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Old 02-26-2010, 07:13 PM   #11
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Thats my delimma too. A friend who is a full time brewer and went to Seibel says you should always pitch at high krausen. I understand why, but am loth to dumping in that much volume of what is more than likely crappy tasting oxidized beer. Maybe its a smaller ratio on a commercial level?

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Old 02-26-2010, 07:37 PM   #12
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Many people will pitch the entire starter volume. I usually make 2L starters which is equivalent to .53 gal or 10% of my fermenter volume. Even if I could be convinced it wouldn't affect the flavor of the end product it adds enough liquid volume to impact headspace for krasuen.

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Old 02-26-2010, 07:50 PM   #13
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I only do 1200mL starters (perfect size for my stirplate and flask) but I decant on lighter beers and just dump it with my darks.

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Old 02-26-2010, 08:09 PM   #14
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Originally Posted by nvrlonf View Post
refridge overnight. decant & drink. pitch.
Whoa there, hold up! You drink it?!?!
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Old 02-26-2010, 08:15 PM   #15
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I heard Jamil Z and John Palmer talking about this on Brew Strong. They were saying that you should decant on larger volume starters but that pitching at high krausen is ideal. I emailed Jamil because they never mentioned what volume "large" was. He said that he wouldn't put any more than a 1L starter in a 5g batch of wort. That's not a lot of wiggle room for pitching at high krasen really. One thing I did hear either from them or another source was that they would use the larger starter to grow the yeast. Then decant. And then put a smaller starter on top of it to time it so that it would be at high krausen again when they were ready to pitch. Now I do wonder if that second feeding wouldn't just stress the yeast like too small of a starter would. All of that said, I've just started decanting all of my starters above 1L. In fact I use a dry yeast when the beer isn't big enough to need a starter and I can get the yeast profile I want from the dry options.

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Old 02-26-2010, 08:16 PM   #16
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it's a fine way to evaluate the yeast performance without losing precious beer.
How? I don't get it. Just to see if it fermented out completely? Or for potential flavors from the yeast? What does it taste like?
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Old 02-26-2010, 08:25 PM   #17
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Quote:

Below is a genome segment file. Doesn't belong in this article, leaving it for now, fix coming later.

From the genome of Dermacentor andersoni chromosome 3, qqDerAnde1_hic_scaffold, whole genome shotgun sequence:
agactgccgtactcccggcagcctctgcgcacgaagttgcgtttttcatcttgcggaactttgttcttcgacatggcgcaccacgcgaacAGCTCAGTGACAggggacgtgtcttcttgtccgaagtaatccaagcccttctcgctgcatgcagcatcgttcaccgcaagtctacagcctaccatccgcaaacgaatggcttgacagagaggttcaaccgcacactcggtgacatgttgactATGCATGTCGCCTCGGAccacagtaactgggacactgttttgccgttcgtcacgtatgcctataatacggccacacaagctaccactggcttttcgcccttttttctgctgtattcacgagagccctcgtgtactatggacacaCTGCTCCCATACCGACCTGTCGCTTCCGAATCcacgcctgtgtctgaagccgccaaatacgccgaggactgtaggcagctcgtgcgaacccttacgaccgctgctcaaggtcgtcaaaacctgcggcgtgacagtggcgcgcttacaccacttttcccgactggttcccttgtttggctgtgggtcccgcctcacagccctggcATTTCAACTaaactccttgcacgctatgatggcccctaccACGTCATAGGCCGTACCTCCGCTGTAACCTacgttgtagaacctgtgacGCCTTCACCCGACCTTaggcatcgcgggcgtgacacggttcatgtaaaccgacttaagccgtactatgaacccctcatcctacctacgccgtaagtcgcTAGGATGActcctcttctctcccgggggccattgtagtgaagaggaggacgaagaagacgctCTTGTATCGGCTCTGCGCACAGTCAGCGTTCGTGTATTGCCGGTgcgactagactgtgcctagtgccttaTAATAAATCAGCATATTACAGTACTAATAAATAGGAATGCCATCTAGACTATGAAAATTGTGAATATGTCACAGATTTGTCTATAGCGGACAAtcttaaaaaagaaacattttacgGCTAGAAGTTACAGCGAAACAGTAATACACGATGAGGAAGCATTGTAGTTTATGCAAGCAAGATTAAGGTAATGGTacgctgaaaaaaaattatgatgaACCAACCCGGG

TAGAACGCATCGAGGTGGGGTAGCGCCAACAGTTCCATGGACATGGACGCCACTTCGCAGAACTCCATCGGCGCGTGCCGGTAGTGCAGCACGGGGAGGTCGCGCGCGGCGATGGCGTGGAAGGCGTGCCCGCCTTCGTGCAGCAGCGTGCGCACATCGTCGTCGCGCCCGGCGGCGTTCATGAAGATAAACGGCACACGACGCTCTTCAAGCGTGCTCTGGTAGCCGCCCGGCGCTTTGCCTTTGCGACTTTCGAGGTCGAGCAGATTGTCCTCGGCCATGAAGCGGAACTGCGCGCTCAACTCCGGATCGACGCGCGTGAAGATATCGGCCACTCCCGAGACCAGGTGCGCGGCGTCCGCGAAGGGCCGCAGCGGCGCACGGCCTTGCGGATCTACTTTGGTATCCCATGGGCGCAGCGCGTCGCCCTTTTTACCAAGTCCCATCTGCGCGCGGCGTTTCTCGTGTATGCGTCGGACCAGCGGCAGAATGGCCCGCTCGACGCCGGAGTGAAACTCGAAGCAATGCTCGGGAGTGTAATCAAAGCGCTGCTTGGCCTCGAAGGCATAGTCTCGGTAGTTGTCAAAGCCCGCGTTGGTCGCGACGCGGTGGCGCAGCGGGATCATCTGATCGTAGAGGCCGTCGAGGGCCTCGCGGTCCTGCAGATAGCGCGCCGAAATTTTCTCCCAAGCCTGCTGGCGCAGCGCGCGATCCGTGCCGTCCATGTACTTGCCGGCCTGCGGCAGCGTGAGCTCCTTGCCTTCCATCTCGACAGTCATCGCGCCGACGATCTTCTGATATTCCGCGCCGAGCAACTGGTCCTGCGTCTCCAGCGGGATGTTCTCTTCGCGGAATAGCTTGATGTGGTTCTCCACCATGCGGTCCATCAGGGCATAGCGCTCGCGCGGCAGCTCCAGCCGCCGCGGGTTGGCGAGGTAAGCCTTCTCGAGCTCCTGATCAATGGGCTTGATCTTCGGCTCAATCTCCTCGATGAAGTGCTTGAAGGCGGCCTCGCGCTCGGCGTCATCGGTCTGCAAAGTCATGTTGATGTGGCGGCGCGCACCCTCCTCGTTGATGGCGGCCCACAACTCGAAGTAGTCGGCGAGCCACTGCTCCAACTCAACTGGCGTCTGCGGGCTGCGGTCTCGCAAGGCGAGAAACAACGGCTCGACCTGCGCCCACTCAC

Originally Posted by ajwillys View Post
Whoa there, hold up! You drink it?!?!
I usually take a few swigs from the decanted beer from my starters. It gives me an early clue if there's anything horribly wrong.

But more than that, it's incredibly educational to see what flavors the yeast contributes when it's not competing with all the specialty grains and hops.

Nottingham is surprisingly fruity from a starter held around 75F. Wyeast 3711 has a lot of spice but finishes very clean and dry. Wyeast 3787 is pungent and complex. Well, you get the idea. I've learned more about the flavor contributions of different yeast by sampling the starter beers than I have from the batches of beer I brew with them.
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Old 02-26-2010, 08:36 PM   #18
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Or for potential flavors from the yeast? What does it taste like?
It takes like whatever flavors the yeast contributes. There's no bitterness, no roastiness, no malt character. Just the yeast. Sometimes it's remarkably tasty, sometimes not so much but it's always very revealing.
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Old 02-26-2010, 08:59 PM   #19
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Hmm, interesting. I never thought of it that way. Perhaps I'll take a swig next time.

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Old 02-27-2010, 01:16 AM   #20
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Quote:
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Hmm, interesting. I never thought of it that way. Perhaps I'll take a swig next time.
you'd be surprised. I'm always making my girlfriend taste beers without telling her what it is first. Decanted the last starter I made and took a sip. It was really good. Took the glass into the next room. She said it was good, a little too malty. No ****. No hops!

I love making real wort starters. You can actually taste what you're beers gonna be like in 2-3 weeks.
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